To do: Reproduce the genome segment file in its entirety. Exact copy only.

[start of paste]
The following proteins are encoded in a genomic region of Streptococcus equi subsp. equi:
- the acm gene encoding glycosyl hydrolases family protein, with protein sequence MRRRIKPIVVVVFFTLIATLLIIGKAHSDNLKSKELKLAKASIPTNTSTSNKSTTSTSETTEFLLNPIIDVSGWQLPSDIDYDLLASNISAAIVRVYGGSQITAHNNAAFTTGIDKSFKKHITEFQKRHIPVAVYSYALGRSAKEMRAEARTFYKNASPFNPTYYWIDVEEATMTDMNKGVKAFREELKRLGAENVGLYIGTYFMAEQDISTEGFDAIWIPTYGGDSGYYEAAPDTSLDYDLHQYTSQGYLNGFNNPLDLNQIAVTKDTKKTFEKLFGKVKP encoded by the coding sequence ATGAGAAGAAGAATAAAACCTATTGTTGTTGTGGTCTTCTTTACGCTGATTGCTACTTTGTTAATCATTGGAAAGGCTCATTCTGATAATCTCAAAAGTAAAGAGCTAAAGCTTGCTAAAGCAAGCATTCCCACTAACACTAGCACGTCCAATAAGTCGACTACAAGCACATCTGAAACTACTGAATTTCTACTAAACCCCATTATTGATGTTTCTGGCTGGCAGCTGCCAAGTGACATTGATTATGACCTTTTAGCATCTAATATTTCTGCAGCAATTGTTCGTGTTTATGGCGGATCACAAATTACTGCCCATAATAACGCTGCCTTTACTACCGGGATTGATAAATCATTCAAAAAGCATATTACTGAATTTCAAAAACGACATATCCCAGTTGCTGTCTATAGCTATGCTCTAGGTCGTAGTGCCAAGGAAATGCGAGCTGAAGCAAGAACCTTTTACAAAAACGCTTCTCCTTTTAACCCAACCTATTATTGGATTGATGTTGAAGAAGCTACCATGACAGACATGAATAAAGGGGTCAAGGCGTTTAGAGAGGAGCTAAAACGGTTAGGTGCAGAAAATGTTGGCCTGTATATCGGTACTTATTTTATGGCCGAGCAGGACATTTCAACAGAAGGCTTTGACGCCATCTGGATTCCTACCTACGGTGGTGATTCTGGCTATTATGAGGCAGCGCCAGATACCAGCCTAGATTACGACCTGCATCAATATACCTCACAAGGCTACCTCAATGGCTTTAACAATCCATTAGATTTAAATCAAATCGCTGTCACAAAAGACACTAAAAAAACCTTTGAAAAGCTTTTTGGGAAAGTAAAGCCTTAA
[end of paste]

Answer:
The following proteins are encoded in a genomic region of Streptococcus equi subsp. equi:
- the acm gene encoding glycosyl hydrolases family protein, with protein sequence MRRRIKPIVVVVFFTLIATLLIIGKAHSDNLKSKELKLAKASIPTNTSTSNKSTTSTSETTEFLLNPIIDVSGWQLPSDIDYDLLASNISAAIVRVYGGSQITAHNNAAFTTGIDKSFKKHITEFQKRHIPVAVYSYALGRSAKEMRAEARTFYKNASPFNPTYYWIDVEEATMTDMNKGVKAFREELKRLGAENVGLYIGTYFMAEQDISTEGFDAIWIPTYGGDSGYYEAAPDTSLDYDLHQYTSQGYLNGFNNPLDLNQIAVTKDTKKTFEKLFGKVKP encoded by the coding sequence ATGAGAAGAAGAATAAAACCTATTGTTGTTGTGGTCTTCTTTACGCTGATTGCTACTTTGTTAATCATTGGAAAGGCTCATTCTGATAATCTCAAAAGTAAAGAGCTAAAGCTTGCTAAAGCAAGCATTCCCACTAACACTAGCACGTCCAATAAGTCGACTACAAGCACATCTGAAACTACTGAATTTCTACTAAACCCCATTATTGATGTTTCTGGCTGGCAGCTGCCAAGTGACATTGATTATGACCTTTTAGCATCTAATATTTCTGCAGCAATTGTTCGTGTTTATGGCGGATCACAAATTACTGCCCATAATAACGCTGCCTTTACTACCGGGATTGATAAATCATTCAAAAAGCATATTACTGAATTTCAAAAACGACATATCCCAGTTGCTGTCTATAGCTATGCTCTAGGTCGTAGTGCCAAGGAAATGCGAGCTGAAGCAAGAACCTTTTACAAAAACGCTTCTCCTTTTAACCCAACCTATTATTGGATTGATGTTGAAGAAGCTACCATGACAGACATGAATAAAGGGGTCAAGGCGTTTAGAGAGGAGCTAAAACGGTTAGGTGCAGAAAATGTTGGCCTGTATATCGGTACTTATTTTATGGCCGAGCAGGACATTTCAACAGAAGGCTTTGACGCCATCTGGATTCCTACCTACGGTGGTGATTCTGGCTATTATGAGGCAGCGCCAGATACCAGCCTAGATTACGACCTGCATCAATATACCTCACAAGGCTACCTCAATGGCTTTAACAATCCATTAGATTTAAATCAAATCGCTGTCACAAAAGACACTAAAAAAACCTTTGAAAAGCTTTTTGGGAAAGTAAAGCCTTAA